Summer is HERE and, try as we might, there is nothing we can do about it. Getting into a blazing hot car, sitting down on a metal chair with uncovered legs, walking through the parking lot, getting broiled from above as well as below – none of that is ever fun. By late August, tensions across the state run high.

But the bigger question is: Will getting angry or frustrated change any of it?

So instead of fighting what we can’t change, we thought we’d provide you with 5 things that will help you to survive the summer with a little less aggravation and a little more ease.

1. Change Your Schedule
The hottest hours of the day are between 3pm-6pm, with evenings soon not cooling off anymore. If you find yourself out and about during that time, you are putting your body under additional stress. By shifting your outdoor movement to early mornings, you’ll be able to move with much more ease through the summer.
2. Ayurveda Heat Management Tip: Like Increases Like
Debbie K. reminds us that the more heat we create (warming foods, high levels of exercise, etc), the hotter we will feel. Debbie, btw, is teaching an Intro to Ayurveda workshop and is available for private consultation, if you would like to explore this avenue.
3. Wear cool, airy fabrics
While we can get away with wearing most of our clothing year-round, some fabrics will keep more heat in. In general linens and cottons will be much cooler than man-made materials, so keep it natural, not just for sustainability sake, but for keeping you cool!
4. Pranayama Heat Management Tip: Cooling Breath to the Rescue
Avoid too much temperature fluctuation, but take advantage of it when it’s unavoidable! When leaving “the furnace” and entering a cool room practice a couple of rounds of cooling breath to help your system cool down quicker. Mary Beth has an Intro to Pranayama workshop coming up, if you are interested to learn more!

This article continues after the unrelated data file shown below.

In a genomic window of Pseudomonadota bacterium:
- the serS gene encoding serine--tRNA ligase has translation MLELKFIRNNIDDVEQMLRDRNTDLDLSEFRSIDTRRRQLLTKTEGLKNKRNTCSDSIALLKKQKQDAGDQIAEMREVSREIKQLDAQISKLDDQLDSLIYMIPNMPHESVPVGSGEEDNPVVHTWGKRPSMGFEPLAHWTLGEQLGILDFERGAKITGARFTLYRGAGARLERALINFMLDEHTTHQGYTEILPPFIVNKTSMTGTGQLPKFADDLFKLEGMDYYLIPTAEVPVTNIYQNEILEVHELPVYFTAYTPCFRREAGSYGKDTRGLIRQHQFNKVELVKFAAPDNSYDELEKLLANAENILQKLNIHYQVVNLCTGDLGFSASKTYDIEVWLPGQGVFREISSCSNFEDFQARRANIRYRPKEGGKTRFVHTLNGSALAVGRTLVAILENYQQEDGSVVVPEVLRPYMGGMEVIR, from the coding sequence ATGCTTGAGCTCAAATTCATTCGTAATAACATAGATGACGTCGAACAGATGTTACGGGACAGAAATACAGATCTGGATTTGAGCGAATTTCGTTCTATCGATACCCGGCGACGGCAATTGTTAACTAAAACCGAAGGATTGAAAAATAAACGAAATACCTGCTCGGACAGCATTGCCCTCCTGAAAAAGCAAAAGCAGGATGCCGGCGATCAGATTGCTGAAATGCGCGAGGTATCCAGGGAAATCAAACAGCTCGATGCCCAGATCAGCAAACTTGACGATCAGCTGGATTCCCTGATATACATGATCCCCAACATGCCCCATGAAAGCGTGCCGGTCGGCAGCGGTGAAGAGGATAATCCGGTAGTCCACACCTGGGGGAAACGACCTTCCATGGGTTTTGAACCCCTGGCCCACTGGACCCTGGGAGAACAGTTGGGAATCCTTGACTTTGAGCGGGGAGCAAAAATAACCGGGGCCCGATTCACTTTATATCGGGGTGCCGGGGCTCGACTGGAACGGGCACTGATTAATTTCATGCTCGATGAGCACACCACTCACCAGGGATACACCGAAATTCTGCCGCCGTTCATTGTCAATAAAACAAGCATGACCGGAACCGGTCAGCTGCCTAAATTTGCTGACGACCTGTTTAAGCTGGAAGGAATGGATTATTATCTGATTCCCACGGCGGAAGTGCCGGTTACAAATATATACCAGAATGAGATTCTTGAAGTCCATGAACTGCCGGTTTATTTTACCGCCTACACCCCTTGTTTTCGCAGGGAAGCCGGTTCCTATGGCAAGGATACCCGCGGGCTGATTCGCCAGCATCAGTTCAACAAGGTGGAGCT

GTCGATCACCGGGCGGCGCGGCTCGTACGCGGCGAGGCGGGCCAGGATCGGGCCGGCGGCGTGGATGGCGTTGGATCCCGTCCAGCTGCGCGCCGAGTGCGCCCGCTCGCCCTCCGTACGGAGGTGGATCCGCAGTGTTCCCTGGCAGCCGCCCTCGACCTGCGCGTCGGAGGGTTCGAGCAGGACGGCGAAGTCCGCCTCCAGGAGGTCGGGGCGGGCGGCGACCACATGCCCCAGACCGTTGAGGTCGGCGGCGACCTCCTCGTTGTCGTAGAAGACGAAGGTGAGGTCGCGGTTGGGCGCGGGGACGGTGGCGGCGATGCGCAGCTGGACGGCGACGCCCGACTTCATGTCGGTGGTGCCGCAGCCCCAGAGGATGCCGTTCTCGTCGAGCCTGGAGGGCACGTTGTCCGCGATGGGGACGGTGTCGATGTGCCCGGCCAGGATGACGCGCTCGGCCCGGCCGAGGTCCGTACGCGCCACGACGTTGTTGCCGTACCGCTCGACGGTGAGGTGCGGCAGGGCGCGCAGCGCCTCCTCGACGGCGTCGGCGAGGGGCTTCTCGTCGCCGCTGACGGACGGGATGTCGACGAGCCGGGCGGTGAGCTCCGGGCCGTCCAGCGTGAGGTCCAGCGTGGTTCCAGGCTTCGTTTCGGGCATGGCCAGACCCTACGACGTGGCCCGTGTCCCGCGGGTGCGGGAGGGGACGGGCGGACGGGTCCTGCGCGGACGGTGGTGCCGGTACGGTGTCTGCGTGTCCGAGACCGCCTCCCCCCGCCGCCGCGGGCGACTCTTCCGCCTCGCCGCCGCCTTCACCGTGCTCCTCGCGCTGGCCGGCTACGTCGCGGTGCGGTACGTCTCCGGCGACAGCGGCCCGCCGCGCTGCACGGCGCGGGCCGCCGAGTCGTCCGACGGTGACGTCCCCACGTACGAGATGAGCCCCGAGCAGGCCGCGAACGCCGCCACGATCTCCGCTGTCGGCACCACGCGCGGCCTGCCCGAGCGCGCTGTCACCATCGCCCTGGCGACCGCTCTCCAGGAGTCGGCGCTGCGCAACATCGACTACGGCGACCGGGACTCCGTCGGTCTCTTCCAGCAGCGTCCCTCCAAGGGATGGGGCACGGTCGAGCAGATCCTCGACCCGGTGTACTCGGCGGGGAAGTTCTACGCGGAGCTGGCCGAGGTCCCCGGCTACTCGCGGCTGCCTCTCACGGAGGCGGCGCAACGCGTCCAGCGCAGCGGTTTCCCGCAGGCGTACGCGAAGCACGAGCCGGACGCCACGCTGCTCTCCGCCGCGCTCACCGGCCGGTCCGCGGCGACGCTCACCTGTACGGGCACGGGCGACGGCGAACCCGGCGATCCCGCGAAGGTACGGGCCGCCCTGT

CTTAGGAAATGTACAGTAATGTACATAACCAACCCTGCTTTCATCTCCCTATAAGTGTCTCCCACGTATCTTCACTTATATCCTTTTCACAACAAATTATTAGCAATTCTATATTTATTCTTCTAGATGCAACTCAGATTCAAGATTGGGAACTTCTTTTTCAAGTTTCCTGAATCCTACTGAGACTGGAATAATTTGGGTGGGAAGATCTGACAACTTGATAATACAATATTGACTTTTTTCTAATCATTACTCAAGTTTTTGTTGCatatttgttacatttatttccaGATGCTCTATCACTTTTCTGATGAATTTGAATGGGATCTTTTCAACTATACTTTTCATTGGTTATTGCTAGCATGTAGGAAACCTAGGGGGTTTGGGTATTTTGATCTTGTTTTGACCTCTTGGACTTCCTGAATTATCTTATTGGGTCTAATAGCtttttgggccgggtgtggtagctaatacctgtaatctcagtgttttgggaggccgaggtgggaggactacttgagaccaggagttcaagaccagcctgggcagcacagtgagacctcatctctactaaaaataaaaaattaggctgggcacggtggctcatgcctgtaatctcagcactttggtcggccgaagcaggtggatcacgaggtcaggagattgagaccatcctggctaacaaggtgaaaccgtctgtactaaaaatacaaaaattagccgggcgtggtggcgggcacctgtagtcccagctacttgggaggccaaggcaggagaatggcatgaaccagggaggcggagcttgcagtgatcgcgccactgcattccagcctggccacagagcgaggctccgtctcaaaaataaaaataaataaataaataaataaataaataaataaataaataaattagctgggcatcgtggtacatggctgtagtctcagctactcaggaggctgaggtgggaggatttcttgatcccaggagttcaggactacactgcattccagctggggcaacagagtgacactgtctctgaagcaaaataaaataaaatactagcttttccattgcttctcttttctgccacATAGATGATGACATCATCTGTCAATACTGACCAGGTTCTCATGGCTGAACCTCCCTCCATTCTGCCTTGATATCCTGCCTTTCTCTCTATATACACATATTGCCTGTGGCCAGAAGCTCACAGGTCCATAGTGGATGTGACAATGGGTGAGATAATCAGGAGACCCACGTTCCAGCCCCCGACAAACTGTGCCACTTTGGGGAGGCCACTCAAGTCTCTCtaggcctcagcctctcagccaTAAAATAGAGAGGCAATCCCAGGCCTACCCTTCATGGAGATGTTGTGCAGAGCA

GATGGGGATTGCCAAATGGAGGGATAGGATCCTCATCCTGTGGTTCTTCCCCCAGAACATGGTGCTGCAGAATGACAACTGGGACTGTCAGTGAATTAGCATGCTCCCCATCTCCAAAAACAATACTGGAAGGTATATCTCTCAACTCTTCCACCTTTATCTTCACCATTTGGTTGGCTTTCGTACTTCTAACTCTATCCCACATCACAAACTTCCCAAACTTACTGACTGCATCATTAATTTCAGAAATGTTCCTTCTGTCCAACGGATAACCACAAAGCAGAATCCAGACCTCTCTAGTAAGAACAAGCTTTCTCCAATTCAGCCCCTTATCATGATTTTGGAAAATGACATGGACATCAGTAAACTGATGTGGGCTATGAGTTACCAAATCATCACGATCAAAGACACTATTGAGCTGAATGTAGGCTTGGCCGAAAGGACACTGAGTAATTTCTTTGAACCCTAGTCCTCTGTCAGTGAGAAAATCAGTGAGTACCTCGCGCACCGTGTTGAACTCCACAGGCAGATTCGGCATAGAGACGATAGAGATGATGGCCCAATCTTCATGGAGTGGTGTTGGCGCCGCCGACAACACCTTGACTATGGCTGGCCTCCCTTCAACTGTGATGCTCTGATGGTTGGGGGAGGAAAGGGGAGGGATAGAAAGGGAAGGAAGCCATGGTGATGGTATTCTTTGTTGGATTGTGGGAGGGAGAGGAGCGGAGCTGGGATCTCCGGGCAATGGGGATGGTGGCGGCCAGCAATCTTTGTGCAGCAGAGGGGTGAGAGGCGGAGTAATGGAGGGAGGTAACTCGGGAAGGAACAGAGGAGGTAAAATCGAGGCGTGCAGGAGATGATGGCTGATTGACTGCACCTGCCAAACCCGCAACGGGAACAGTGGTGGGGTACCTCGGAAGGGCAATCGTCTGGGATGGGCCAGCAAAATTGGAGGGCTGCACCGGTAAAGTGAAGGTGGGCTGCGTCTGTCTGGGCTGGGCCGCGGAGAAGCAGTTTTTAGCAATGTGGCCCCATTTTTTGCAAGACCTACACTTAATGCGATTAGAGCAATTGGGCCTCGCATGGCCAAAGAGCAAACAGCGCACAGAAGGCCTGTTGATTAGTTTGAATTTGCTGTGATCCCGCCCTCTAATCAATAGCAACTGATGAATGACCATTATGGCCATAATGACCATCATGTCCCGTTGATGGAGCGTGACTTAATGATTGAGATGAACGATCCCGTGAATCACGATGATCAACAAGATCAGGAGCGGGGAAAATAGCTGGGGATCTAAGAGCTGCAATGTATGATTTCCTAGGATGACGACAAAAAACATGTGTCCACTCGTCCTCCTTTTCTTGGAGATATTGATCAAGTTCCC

5. Change your message around heat and sweating
This is the big one. Talking about how much we hate the heat and sweating is often the first thing we reach for, but our brain strengthens those pathways that we use the most. The more we say we hate the heat and sweat, the more we strengthen our brain to hate them. We are literally thinking and talking ourselves into more emotional discomfort. Not only do we create our own aggravation, we also deprive ourselves from sweating, which is a natural and healthy cooling mechanism. And just like learning a new pose or new instrument, changing our message (maybe try “It’s hot out – that’s ok”) will feel awkward at first. It will take uncomfortable repetition. The payoff, however, a calmer, more relaxed, accepting you throughout the summer months. Not a bad deal, I presume.

As always, let me know if you have any feedback or questions about these, you know where to find me! See you on the mat!


Stefanie Sichler, Instructor
E-RYT 200, MC, LPC